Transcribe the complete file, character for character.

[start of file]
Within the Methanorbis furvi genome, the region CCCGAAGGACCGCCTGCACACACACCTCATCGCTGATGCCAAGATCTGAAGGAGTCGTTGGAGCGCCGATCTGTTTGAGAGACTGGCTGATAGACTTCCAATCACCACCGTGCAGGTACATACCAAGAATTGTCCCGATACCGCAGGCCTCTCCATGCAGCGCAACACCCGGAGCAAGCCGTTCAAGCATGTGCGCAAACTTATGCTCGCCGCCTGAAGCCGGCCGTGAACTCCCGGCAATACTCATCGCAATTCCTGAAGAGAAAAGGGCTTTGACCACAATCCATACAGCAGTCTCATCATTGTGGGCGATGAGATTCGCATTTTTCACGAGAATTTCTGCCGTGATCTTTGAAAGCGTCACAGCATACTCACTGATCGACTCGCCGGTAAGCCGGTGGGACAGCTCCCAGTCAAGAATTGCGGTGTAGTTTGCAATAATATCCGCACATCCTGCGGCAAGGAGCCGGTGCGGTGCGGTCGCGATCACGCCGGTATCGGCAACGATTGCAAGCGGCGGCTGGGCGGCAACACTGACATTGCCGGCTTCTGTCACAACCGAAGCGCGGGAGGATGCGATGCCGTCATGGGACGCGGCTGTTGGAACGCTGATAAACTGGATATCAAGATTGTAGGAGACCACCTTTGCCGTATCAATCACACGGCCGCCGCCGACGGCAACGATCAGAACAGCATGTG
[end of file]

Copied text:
Within the Methanorbis furvi genome, the region CCCGAAGGACCGCCTGCACACACACCTCATCGCTGATGCCAAGATCTGAAGGAGTCGTTGGAGCGCCGATCTGTTTGAGAGACTGGCTGATAGACTTCCAATCACCACCGTGCAGGTACATACCAAGAATTGTCCCGATACCGCAGGCCTCTCCATGCAGCGCAACACCCGGAGCAAGCCGTTCAAGCATGTGCGCAAACTTATGCTCGCCGCCTGAAGCCGGCCGTGAACTCCCGGCAATACTCATCGCAATTCCTGAAGAGAAAAGGGCTTTGACCACAATCCATACAGCAGTCTCATCATTGTGGGCGATGAGATTCGCATTTTTCACGAGAATTTCTGCCGTGATCTTTGAAAGCGTCACAGCATACTCACTGATCGACTCGCCGGTAAGCCGGTGGGACAGCTCCCAGTCAAGAATTGCGGTGTAGTTTGCAATAATATCCGCACATCCTGCGGCAAGGAGCCGGTGCGGTGCGGTCGCGATCACGCCGGTATCGGCAACGATTGCAAGCGGCGGCTGGGCGGCAACACTGACATTGCCGGCTTCTGTCACAACCGAAGCGCGGGAGGATGCGATGCCGTCATGGGACGCGGCTGTTGGAACGCTGATAAACTGGATATCAAGATTGTAGGAGACCACCTTTGCCGTATCAATCACACGGCCGCCGCCGACGGCAACGATCAGAACAGCATGTG